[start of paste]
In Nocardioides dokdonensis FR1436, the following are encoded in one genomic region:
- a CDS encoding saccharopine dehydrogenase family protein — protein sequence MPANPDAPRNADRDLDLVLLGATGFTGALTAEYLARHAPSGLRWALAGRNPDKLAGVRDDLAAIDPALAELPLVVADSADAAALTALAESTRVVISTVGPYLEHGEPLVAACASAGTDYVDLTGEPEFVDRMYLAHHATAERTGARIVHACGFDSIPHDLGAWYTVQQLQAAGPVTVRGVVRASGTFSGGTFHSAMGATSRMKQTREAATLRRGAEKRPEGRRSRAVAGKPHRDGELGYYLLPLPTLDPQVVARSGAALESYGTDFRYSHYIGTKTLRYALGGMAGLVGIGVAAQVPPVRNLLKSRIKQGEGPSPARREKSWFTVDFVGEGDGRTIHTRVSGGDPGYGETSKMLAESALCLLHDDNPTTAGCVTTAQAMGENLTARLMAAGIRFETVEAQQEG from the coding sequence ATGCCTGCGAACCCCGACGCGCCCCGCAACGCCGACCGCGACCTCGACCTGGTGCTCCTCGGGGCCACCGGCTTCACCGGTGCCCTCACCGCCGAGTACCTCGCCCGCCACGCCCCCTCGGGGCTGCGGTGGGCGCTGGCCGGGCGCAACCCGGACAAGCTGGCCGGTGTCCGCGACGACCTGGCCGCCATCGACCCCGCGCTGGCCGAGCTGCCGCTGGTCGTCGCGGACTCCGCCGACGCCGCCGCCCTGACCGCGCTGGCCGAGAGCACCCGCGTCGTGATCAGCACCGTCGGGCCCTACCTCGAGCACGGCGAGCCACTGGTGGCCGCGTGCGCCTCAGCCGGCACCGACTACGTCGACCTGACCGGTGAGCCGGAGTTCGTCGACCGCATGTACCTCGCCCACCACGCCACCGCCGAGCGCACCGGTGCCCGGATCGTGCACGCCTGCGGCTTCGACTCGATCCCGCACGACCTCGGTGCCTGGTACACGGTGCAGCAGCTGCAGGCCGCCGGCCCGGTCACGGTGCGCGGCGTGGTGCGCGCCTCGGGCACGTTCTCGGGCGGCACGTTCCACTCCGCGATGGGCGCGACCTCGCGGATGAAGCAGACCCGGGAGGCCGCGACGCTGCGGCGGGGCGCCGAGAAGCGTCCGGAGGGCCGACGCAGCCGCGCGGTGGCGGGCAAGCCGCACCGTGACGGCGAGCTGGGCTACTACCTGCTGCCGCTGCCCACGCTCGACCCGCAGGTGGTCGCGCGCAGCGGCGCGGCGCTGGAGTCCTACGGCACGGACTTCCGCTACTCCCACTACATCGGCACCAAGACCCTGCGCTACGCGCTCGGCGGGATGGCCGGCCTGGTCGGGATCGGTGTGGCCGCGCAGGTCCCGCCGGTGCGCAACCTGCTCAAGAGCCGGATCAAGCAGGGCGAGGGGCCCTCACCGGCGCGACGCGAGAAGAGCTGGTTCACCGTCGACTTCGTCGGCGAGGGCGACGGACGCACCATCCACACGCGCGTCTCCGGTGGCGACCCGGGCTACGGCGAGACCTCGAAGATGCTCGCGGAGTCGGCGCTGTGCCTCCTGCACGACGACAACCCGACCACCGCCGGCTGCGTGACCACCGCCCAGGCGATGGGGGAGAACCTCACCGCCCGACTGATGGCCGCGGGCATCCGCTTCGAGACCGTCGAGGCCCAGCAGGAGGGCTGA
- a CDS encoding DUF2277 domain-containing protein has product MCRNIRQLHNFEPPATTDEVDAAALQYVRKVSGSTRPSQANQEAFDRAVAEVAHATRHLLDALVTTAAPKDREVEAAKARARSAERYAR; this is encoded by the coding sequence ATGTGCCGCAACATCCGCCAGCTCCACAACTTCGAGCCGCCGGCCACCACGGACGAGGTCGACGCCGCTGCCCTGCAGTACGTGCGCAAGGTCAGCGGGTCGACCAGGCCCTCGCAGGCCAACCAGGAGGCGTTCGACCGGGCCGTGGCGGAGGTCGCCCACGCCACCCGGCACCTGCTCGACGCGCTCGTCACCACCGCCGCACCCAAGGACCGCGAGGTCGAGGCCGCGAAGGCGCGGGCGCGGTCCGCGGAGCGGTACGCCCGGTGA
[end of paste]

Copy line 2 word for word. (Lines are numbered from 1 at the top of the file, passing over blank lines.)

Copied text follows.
- a CDS encoding saccharopine dehydrogenase family protein — protein sequence MPANPDAPRNADRDLDLVLLGATGFTGALTAEYLARHAPSGLRWALAGRNPDKLAGVRDDLAAIDPALAELPLVVADSADAAALTALAESTRVVISTVGPYLEHGEPLVAACASAGTDYVDLTGEPEFVDRMYLAHHATAERTGARIVHACGFDSIPHDLGAWYTVQQLQAAGPVTVRGVVRASGTFSGGTFHSAMGATSRMKQTREAATLRRGAEKRPEGRRSRAVAGKPHRDGELGYYLLPLPTLDPQVVARSGAALESYGTDFRYSHYIGTKTLRYALGGMAGLVGIGVAAQVPPVRNLLKSRIKQGEGPSPARREKSWFTVDFVGEGDGRTIHTRVSGGDPGYGETSKMLAESALCLLHDDNPTTAGCVTTAQAMGENLTARLMAAGIRFETVEAQQEG from the coding sequence ATGCCTGCGAACCCCGACGCGCCCCGCAACGCCGACCGCGACCTCGACCTGGTGCTCCTCGGGGCCACCGGCTTCACCGGTGCCCTCACCGCCGAGTACCTCGCCCGCCACGCCCCCTCGGGGCTGCGGTGGGCGCTGGCCGGGCGCAACCCGGACAAGCTGGCCGGTGTCCGCGACGACCTGGCCGCCATCGACCCCGCGCTGGCCGAGCTGCCGCTGGTCGTCGCGGACTCCGCCGACGCCGCCGCCCTGACCGCGCTGGCCGAGAGCACCCGCGTCGTGATCAGCACCGTCGGGCCCTACCTCGAGCACGGCGAGCCACTGGTGGCCGCGTGCGCCTCAGCCGGCACCGACTACGTCGACCTGACCGGTGAGCCGGAGTTCGTCGACCGCATGTACCTCGCCCACCACGCCACCGCCGAGCGCACCGGTGCCCGGATCGTGCACGCCTGCGGCTTCGACTCGATCCCGCACGACCTCGGTGCCTGGTACACGGTGCAGCAGCTGCAGGCCGCCGGCCCGGTCACGGTGCGCGGCGTGGTGCGCGCCTCGGGCACGTTCTCGGGCGGCACGTTCCACTCCGCGATGGGCGCGACCTCGCGGATGAAGCAGACCCGGGAGGCCGCGACGCTGCGGCGGGGCGCCGAGAAGCGTCCGGAGGGCCGACGCAGCCGCGCGGTGGCGGGCAAGCCGCACCGTGACGGCGAGCTGGGCTACTACCTGCTGCCGCTGCCCACGCTCGACCCGCAGGTGGTCGCGCGCAGCGGCGCGGCGCTGGAGTCCTACGGCACGGACTTCCGCTACTCCCACTACATCGGCACCAAGACCCTGCGCTACGCGCTCGGCGGGATGGCCGGCCTGGTCGGGATCGGTGTGGCCGCGCAGGTCCCGCCGGTGCGCAACCTGCTCAAGAGCCGGATCAAGCAGGGCGAGGGGCCCTCACCGGCGCGACGCGAGAAGAGCTGGTTCACCGTCGACTTCGTCGGCGAGGGCGACGGACGCACCATCCACACGCGCGTCTCCGGTGGCGACCCGGGCTACGGCGAGACCTCGAAGATGCTCGCGGAGTCGGCGCTGTGCCTCCTGCACGACGACAACCCGACCACCGCCGGCTGCGTGACCACCGCCCAGGCGATGGGGGAGAACCTCACCGCCCGACTGATGGCCGCGGGCATCCGCTTCGAGACCGTCGAGGCCCAGCAGGAGGGCTGA